The future of the iconic Hotel Australasia remains up in the air, as stakeholders wait for the Land and Environment Court’s decision to be handed down.
Commissioner Annelise Tuor was initially due to make her decision on August 1, but a Land and Environment Court spokesperson has told the Magnet that the court is waiting on further information to be provided by Great Southern Developments before the case can proceed.
Developer Rodney Thompson is on annual leave until Thursday, August 21, and it remains unclear when the matter will return to court.
The ‘Save the Pit’ group, led by Eden builder Peter Whiter, heritage expert and historian Angela George and the Wykes family, have been working for the past fortnight to garner support to purchase the heritage section of the hotel, which Mr Thompson has offered to subdivide and sell for $500,000.
The offer was made on July 31, the day after Bega Valley Shire Council voted to approve a Development Application for the site, allowing the hotel to be demolished to make way for construction of a supermarket.
Without Council's opposition, Commissioner Tuor is expected to rule for demolition.
The initial offer of subdivision came with a two-week deadline, ending yesterday (August 14), but that has now been relaxed.
“Before he went on leave, Rodney said to just keep talking to him and telling him how we’re going,” Mr Whiter said.
“He didn’t quantify how long we’ve got, but there will obviously be an end to it.”
Mr Thompson told the Magnet on Monday that the extension would not be a long one, given his company's financial commitments around the site.
The campaign group believes its best chance of securing the retention of the front 15 metres, which includes the 1906 heritage façade, is for Bega Valley Shire Council to take ownership on behalf of the community.
But deputy mayor Russell Fitzpatrick says that until the Land and Environment Court’s decision is known, Council is “hamstrung”.
“We can’t make any decision one way or another until that happens,” Cr Fitzpatrick said.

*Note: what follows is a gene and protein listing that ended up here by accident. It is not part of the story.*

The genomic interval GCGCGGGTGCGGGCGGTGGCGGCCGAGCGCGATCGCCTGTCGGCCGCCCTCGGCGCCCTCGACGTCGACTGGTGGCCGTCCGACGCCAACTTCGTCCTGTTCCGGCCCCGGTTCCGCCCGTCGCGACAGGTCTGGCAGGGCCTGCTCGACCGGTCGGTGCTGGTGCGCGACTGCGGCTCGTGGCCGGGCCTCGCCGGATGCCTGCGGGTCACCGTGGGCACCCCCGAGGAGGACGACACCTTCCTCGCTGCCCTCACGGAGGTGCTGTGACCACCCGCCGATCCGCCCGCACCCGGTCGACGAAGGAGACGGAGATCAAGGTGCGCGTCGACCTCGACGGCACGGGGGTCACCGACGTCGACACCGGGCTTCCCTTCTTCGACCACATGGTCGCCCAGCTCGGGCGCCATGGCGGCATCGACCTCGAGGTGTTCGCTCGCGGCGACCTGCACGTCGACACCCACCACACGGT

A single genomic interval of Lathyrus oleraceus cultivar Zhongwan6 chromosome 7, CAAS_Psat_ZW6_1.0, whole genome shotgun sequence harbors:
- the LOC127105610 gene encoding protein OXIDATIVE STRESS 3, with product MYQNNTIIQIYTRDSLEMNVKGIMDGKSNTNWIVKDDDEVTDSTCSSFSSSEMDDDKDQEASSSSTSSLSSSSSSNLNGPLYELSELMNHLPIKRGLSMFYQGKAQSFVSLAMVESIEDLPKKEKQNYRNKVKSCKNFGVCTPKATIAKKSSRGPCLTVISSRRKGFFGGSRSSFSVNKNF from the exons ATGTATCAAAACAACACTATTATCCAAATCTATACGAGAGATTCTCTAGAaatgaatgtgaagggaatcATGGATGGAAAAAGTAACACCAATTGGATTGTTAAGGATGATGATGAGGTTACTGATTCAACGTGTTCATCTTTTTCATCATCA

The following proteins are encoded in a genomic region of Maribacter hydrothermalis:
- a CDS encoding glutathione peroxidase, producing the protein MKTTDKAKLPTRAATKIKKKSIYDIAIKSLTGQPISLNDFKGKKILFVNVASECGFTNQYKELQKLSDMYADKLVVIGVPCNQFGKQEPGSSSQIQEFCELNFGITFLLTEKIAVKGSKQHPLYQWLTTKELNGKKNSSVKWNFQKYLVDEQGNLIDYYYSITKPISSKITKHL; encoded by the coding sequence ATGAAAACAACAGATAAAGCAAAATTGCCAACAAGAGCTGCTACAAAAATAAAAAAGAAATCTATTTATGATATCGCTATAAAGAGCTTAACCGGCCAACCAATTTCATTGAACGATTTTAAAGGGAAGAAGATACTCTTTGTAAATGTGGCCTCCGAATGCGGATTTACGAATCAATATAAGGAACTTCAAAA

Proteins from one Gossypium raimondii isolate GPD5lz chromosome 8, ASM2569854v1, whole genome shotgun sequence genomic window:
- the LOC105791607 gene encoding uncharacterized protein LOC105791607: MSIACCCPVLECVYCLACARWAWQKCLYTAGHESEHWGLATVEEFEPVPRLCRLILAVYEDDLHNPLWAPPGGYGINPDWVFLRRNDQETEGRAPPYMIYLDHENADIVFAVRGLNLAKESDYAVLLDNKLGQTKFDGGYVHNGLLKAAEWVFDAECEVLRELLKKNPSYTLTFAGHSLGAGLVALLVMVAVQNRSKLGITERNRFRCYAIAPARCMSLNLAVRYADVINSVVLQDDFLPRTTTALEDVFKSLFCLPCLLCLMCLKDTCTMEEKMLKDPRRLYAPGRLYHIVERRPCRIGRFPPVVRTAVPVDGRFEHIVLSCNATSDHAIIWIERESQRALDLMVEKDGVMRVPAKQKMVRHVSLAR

“If [Great Southern Developments] are serious about subdividing the building and selling off the front section, that would require a new DA [Development Application].
“The DA in its current form would have to be withdrawn, and we would have to look at the new one before we decide on anything.”
If successful in finding a buyer, the ‘Save the Pit’ group plans to restore the 1906 façade, currently hidden behind a 1950s do-over, and transform the space into a commercial business operation.
The plan includes a wine or tapas bar, an art gallery and a community hub.
A community fund has been set up to help the group achieve this, and Mr Whiter is urging members of the community to express their interest in donating.
Mr Whiter said that every donation will help the group to demonstrate community support for the retention and revitalisation of the hotel, and also potentially help secure larger contributions.
“All the money pledged to the community fund would go towards the restoration, not into the purchase,” he said.
“Anyone who is interested in helping us can send an email telling us how many they would be willing to pledge, at firstname.lastname@example.org.
“Then please, have a conversation about it; tell your mates.
“If one person gives us $20, and they tell a mate who gives us $20, and they then do the same, that’s $60.
“Then if we’re successful in obtaining a heritage grant where the government matches donations dollar for dollar, we have $120.
“That’s just from three people; if everyone chips in just a bit, it will go a long way.”
Ms George also dispelled any talk that the fight is simply about nostalgia.
“It’s not just about the building. It’s about what the building can offer the town and the community,” she said.
“We need to nurture this tourism industry and give it every opportunity to succeed; it’s the only industry we’ve got that’s growing, and there will be employment opportunities that come with it.”
“If you take away a heritage building, all of a sudden part of the experience is gone.”